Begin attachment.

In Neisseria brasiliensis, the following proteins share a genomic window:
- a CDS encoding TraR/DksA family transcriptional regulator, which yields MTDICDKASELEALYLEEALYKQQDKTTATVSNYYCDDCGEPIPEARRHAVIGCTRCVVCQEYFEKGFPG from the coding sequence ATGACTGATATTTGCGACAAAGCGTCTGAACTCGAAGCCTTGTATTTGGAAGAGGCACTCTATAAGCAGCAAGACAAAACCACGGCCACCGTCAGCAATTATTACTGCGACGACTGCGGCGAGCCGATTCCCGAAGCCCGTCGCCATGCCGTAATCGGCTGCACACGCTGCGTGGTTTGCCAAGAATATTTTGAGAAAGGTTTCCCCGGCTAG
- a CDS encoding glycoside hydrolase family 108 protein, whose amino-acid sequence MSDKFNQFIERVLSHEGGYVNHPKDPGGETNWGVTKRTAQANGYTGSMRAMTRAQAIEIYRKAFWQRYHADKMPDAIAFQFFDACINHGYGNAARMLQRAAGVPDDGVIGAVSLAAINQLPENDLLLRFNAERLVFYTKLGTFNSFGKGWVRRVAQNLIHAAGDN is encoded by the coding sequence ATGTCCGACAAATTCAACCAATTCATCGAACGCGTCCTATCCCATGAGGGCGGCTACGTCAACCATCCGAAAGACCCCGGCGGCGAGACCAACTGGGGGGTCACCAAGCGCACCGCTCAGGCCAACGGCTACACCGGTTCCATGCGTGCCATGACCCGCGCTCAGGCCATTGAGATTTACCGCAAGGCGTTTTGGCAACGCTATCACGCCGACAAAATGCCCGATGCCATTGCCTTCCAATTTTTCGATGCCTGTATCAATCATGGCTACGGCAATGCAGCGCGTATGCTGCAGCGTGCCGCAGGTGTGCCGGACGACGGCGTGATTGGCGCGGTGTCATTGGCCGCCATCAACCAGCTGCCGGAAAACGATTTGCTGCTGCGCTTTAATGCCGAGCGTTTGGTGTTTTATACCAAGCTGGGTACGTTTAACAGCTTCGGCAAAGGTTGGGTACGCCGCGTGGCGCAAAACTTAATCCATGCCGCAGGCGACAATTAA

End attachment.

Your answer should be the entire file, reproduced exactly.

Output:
In Neisseria brasiliensis, the following proteins share a genomic window:
- a CDS encoding TraR/DksA family transcriptional regulator, which yields MTDICDKASELEALYLEEALYKQQDKTTATVSNYYCDDCGEPIPEARRHAVIGCTRCVVCQEYFEKGFPG from the coding sequence ATGACTGATATTTGCGACAAAGCGTCTGAACTCGAAGCCTTGTATTTGGAAGAGGCACTCTATAAGCAGCAAGACAAAACCACGGCCACCGTCAGCAATTATTACTGCGACGACTGCGGCGAGCCGATTCCCGAAGCCCGTCGCCATGCCGTAATCGGCTGCACACGCTGCGTGGTTTGCCAAGAATATTTTGAGAAAGGTTTCCCCGGCTAG
- a CDS encoding glycoside hydrolase family 108 protein, whose amino-acid sequence MSDKFNQFIERVLSHEGGYVNHPKDPGGETNWGVTKRTAQANGYTGSMRAMTRAQAIEIYRKAFWQRYHADKMPDAIAFQFFDACINHGYGNAARMLQRAAGVPDDGVIGAVSLAAINQLPENDLLLRFNAERLVFYTKLGTFNSFGKGWVRRVAQNLIHAAGDN is encoded by the coding sequence ATGTCCGACAAATTCAACCAATTCATCGAACGCGTCCTATCCCATGAGGGCGGCTACGTCAACCATCCGAAAGACCCCGGCGGCGAGACCAACTGGGGGGTCACCAAGCGCACCGCTCAGGCCAACGGCTACACCGGTTCCATGCGTGCCATGACCCGCGCTCAGGCCATTGAGATTTACCGCAAGGCGTTTTGGCAACGCTATCACGCCGACAAAATGCCCGATGCCATTGCCTTCCAATTTTTCGATGCCTGTATCAATCATGGCTACGGCAATGCAGCGCGTATGCTGCAGCGTGCCGCAGGTGTGCCGGACGACGGCGTGATTGGCGCGGTGTCATTGGCCGCCATCAACCAGCTGCCGGAAAACGATTTGCTGCTGCGCTTTAATGCCGAGCGTTTGGTGTTTTATACCAAGCTGGGTACGTTTAACAGCTTCGGCAAAGGTTGGGTACGCCGCGTGGCGCAAAACTTAATCCATGCCGCAGGCGACAATTAA